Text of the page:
FIVE WAYS AI HAS BEEN INTERWOVEN INTO THE INDUSTRY
Artificial intelligence is not going away and not embracing the technology is simply not a viable option
[T]hink of the amount of information
that must be packaged, unpackaged, repackaged,
and relayed between our insureds and carriers.
By Michael Wayne
Artist Jason Allen introduced controversy to this year’s Colorado State Fair. Allen won the fair’s Fine Art Show digital art category with his entry “Théâtre D’opéra Spatial,” a piece that depicts a stunning, other-worldly glimpse of elegant ladies in elaborate gold and sheer white gowns with their dance partners, twirling on floating rust-colored rock platforms. What appears to be a giant gas planet dominates the left third of the canvas, with a smaller planet interspersed between it and the waltzing couples. Countless stars in a black and nebulous slice of space make up the remainder of the backdrop.
So, what’s the controversy?
Allen’s work is ethereal—extremely delicate and light in a way that seems too perfect for this world. Therein lies the problem. Allen didn’t create the entry alone. He employed artificial intelligence, and a wave of backlash ensued. Colorado State Fair General Manager Scott Stoller reportedly remarked, “There’s a couple different ways we can go. We can embrace AI, so much so by creating its own category, or not embrace AI and have requirements that prohibit it. Those are conversations we want to have, and everything is on the table.”
While you may not have yet embraced AI, it has become an established part of our industry. In some instances, firms have largely built their business model with AI serving as a domineering part of their foundation. Such is the case with Lemonade, which has created a digital client journey for consumers who are used to being in that space. AI is being employed in other ways. Here are five you may not be aware of:
Bots instead of bodies
Having to hear a recorded voice on the phone prompt you to say something or push buttons is annoying. Waiting on an email response can be frustrating. Somewhere in the middle are chatbots. When bots are backed by top-flight AI though, a client can proceed through an entire purchasing process and, in some instances, navigate the claims process without ever having to speak to a person. That being said, most of our colleagues are far from being at the point where they are ready to entrust a bunch of algorithms alone and will rightly double-check the work of the bots through some method.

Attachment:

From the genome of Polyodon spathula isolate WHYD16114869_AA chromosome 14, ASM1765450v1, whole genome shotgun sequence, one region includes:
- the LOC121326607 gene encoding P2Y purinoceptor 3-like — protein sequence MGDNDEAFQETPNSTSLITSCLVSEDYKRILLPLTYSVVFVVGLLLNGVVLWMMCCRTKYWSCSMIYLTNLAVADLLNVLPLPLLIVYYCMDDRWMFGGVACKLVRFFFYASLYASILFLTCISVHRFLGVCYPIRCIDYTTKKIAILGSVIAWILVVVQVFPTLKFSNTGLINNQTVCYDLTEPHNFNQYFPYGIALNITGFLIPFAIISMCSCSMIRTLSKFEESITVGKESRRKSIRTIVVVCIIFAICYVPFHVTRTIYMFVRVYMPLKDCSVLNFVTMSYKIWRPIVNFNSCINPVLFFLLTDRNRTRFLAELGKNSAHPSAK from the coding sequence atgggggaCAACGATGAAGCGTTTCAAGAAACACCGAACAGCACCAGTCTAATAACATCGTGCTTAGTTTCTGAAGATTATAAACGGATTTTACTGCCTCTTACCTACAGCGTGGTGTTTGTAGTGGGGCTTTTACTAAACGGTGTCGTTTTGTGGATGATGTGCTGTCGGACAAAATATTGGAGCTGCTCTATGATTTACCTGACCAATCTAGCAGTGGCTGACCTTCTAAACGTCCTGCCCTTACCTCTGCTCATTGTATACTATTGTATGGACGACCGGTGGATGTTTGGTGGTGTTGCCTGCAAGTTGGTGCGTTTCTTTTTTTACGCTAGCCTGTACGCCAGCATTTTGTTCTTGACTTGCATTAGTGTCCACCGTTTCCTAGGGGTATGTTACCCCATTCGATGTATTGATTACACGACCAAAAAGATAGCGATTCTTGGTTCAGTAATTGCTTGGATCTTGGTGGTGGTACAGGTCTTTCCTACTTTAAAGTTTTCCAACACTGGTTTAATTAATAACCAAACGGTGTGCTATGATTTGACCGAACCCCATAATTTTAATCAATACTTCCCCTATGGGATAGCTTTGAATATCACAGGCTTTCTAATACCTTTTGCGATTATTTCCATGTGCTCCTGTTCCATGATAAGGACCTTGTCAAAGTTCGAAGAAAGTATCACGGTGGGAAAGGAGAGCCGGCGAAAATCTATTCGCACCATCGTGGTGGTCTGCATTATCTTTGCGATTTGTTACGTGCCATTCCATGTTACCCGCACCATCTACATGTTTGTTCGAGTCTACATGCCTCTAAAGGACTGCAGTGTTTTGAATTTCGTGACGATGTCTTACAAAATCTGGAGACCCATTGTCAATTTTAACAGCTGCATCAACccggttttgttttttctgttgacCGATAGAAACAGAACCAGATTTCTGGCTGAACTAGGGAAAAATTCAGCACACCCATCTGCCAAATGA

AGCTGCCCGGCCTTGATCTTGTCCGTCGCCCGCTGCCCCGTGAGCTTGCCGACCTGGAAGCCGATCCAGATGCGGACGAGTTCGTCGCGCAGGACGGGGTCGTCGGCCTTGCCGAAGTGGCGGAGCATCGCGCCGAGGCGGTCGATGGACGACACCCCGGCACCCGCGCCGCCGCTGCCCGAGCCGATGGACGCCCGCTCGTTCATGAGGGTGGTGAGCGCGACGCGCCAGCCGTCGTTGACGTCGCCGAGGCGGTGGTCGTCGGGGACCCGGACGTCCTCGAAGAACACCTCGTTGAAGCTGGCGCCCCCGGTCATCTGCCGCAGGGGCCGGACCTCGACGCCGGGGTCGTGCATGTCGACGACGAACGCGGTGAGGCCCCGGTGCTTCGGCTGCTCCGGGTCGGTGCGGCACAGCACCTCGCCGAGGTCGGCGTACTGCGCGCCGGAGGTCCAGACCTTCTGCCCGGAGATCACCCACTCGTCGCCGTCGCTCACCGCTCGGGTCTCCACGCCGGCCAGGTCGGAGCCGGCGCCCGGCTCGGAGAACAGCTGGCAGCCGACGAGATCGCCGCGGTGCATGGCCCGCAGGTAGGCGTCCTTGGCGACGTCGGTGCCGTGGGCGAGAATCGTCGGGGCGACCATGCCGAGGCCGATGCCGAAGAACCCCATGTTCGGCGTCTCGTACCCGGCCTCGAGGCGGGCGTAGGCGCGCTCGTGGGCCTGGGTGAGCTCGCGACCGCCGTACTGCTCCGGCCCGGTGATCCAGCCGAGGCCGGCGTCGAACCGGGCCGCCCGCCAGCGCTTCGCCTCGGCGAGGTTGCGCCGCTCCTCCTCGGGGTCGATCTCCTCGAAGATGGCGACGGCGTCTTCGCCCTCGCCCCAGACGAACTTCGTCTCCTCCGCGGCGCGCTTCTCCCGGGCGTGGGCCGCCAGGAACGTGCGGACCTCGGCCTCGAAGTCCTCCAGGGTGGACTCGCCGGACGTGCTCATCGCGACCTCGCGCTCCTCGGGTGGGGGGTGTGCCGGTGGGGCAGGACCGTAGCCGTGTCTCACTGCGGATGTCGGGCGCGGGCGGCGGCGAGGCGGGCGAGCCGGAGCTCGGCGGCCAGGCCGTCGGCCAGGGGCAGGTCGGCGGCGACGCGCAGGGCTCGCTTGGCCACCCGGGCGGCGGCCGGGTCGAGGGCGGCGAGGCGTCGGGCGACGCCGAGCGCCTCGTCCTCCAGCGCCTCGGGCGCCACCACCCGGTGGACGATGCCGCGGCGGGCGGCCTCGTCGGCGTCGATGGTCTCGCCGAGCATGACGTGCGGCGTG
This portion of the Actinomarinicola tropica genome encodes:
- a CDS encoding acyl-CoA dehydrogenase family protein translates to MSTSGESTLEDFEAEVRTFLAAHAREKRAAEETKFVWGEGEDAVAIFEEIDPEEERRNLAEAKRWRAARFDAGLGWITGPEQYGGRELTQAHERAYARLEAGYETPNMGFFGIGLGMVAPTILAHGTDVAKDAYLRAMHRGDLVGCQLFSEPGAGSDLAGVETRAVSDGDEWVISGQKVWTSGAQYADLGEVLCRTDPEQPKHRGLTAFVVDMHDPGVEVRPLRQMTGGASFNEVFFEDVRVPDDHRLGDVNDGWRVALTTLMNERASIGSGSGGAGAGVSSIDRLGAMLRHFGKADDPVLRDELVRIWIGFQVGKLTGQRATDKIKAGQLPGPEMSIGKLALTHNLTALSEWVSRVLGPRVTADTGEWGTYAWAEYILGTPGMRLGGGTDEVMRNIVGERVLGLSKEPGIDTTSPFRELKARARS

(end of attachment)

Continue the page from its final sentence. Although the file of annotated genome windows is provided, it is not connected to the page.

Predictive analytics help us identify trends for clients in various ways. AI is being used to identify something else: patterns. We are all concerned with fraud and detecting it is not necessarily something that humans are the best at doing, particularly when culprits are extremely good at what they do. In at least one case, AI technology has been used to process more than 77 million claims with a 75% accuracy rate for detecting fraudulent claims. As always, criminals will look to stay one step ahead. While humans in the industry will work to keep up, AI will self-train to see statistical “fingerprints” that are being left behind faster than humanly possible.
Eliminating opportunities for mistakes
A little-acknowledged issue in the insurance industry is our supply chain problem. While we don’t have product we need to get loaded across the Pacific Ocean and transported to be further disseminated, think of the amount of information that must be packaged, unpackaged, repackaged, and relayed between our insureds and carriers. Think of how many times that information needs to be transcribed and how many of our colleagues have an opportunity to get something wrong. AI is ensuring better data and a better client journey.
Reducing redlining and other issues
AI hasn’t reached Skynet self-awareness yet and is still largely a product of the humans directing the data it uses. If you’re unfamiliar with Skynet, stream Terminator. Unfortunately, redlining has been an issue for our industry in the past. Likewise, there have been issues regarding pricing and the paying out of claims. Proper attention must be paid to details when building necessary algorithms to make processes easier and fair so AI does not reinforce indiscretions of the past and unintentionally make them worse.
Claims to fame
Processing claims and helping insureds get through the claims process so they feel they’re made as whole as possible is a large part of what makes us who we are as insurance professionals. We also know that examining policies, understanding their every nuance, and marrying that with other data is a time-consuming, tedious process. AI can do a vast majority of the work, including examining photos and videos for conditions that meet policy requirements. From there, all that is needed is human verification of the work.
AI is not going away. With the dearth of employees in the insurance industry, the reality is that more and more duties are going to be relegated to AI “colleagues.” Unlike the Colorado State Fair, we are not in a position to deny AI entry into the field. Not embracing the technology is simply not a viable option.
Michael Wayne is a freelance insurance writer.